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January 24, 2020

Raytheon's growth and future in Tucson

Also, a security expert discusses the missile-maker's role in the defense industry.

360 246 summary missiles Model missiles on display during a ribbon cutting event at Raytheon Missile Systems in May 2018.
AZPM Staff

The Buzz

The future of Raytheon

NPR

Every day, 13,000 people go to work at Raytheon Missile Systems. That includes Wes Kremer, president of the Tucson-based company.

“Raytheon, at its heart, is a technology company. And I think especially here in Tucson, it’s thought of, ‘Yeah, it’s the missile company.’ But we do much more than that,” Kremer told The Buzz.

Kremer took over the company just about a year ago, and said he was excited to lead at a time of expansion.

“Not only the growth that gets talked about, of the number of employees that we've hired and that growth, but to see the new facilities here on [the Raytheon] campus and to see how many new programs that we're actually developing, with new technology to meet new war fighter needs, is absolutely amazing,” he said.

350 wes kremer Raytheon Missile Systems President Wes Kremer sits for an interview with Christopher Conover on November 18, 2019.
Martín Rubio/AZPM Staff

Last year, Raytheon Missile Systems announced its plans to hire about 1,000 new employees. That's on top of the nearly 2,000 it has added since 2016. Raytheon has invested in mentoring programs to keep that employee attraction and diversity growing. Dani Ibarra is one of those mentors.

Ibarra is the first in her family to go to college. She said Raytheon’s outreach to the University of Arizona is what brought her to the company.

“It wasn't until I got to college and started to interact with all the companies and stuff like that where I found what I wanted to do,” she told The Buzz.

Ibarra said she's now giving back to the next generation of engineers as a coach and mentor.

Roman Begay, who went to Northern Arizona University and began work for Raytheon in Massachusetts before transferring to Tucson, is also involved in mentoring. He works with students at San Xavier Mission School.

“We're showing these kids that Native Americans are in these STEM fields, you know, that they can make it past high school and pursue college careers,” he said.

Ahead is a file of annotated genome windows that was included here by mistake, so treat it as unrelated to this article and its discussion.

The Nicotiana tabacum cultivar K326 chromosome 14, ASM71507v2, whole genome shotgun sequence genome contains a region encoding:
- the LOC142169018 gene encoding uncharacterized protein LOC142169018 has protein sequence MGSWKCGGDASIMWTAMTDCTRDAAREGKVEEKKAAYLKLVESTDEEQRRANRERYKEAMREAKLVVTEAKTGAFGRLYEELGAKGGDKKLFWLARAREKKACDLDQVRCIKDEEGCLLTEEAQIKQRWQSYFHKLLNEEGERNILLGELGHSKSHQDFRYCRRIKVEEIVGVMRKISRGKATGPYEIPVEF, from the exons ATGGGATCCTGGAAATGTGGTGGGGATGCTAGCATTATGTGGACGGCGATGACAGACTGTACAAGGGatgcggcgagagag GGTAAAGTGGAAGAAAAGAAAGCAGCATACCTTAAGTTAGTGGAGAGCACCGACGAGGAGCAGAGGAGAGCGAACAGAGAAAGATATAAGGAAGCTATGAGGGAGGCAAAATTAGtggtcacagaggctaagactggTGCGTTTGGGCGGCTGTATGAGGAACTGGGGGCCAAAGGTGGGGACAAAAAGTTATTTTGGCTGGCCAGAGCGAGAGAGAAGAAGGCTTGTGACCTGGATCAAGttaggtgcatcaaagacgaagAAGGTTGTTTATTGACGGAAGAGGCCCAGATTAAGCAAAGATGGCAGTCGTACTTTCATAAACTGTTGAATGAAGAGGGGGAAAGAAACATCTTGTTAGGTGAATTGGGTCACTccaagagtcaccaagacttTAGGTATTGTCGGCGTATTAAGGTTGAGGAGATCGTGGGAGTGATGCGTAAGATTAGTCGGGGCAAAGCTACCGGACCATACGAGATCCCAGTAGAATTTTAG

But Kremer knows not every engineering grad is looking to go to a missile systems company like Raytheon.

“We’re not for everybody. I mean, that’s reality,” Kremer said. “What we do, is we do national defense. We tend to see that the employees that come here and stay here for a career usually are very patriotic in nature.”



According to the company's website, foreign sales represent 30% of Raytheon's total company sales each year.

Between January 2015 and Dec. 31, 2019, Raytheon Missile Systems was contracted for 69 weapons sales to foreign countries, totaling a little more than $24 billion, according to the Department of Defense. The dozens of foreign customers include South Korea, Ukraine, Saudi Arabia, Mexico, Chile and NATO partners.

Todd Harrison is senior fellow at the Center for Strategic and International Studies in Washington, D.C. He spoke to The Buzz about Raytheon’s role on the international stage as a defense contractor.

He said companies like Raytheon are more a tool of foreign policy rather than an actor within the Pentagon or State Department.

"Defense companies basically try to anticipate the military's needs, try to anticipate what the war fighter is going to need, what senior leaders are thinking and then respond to that,” Harrison told The Buzz. “They have very little, if any, influence in shaping those events and shaping how senior leaders choose or choose not to get involved in foreign conflicts.”

When selling to foreign countries, companies like Raytheon have to go through the U.S. government to make a sale. During the process, the government must decide that the buyer is both friendly and secure, said Harrison.

“You can’t just go out and sell a fighter jet to any country,” Harrison said. “It has to go through the government and get approval, and that’s where they do the vetting.”

In the event of a large-scale conflict with a foreign power, the demand for weapons increases, as the U.S. uses up its supply. And as military spending increases, defense companies are there, ready to produce the weapons needed in war.

“A company like Raytheon then is well-positioned to get a lot of that work because they make a lot of the missiles and munitions that get used in conflict,” Harrison said.

The Buzz
The Buzz airs Fridays at 8:30 a.m. and 6 p.m. and Saturdays at 3:30 p.m. on NPR 89.1. You can subscribe to our podcast on iTunes and NPR One. See more from The Buzz.
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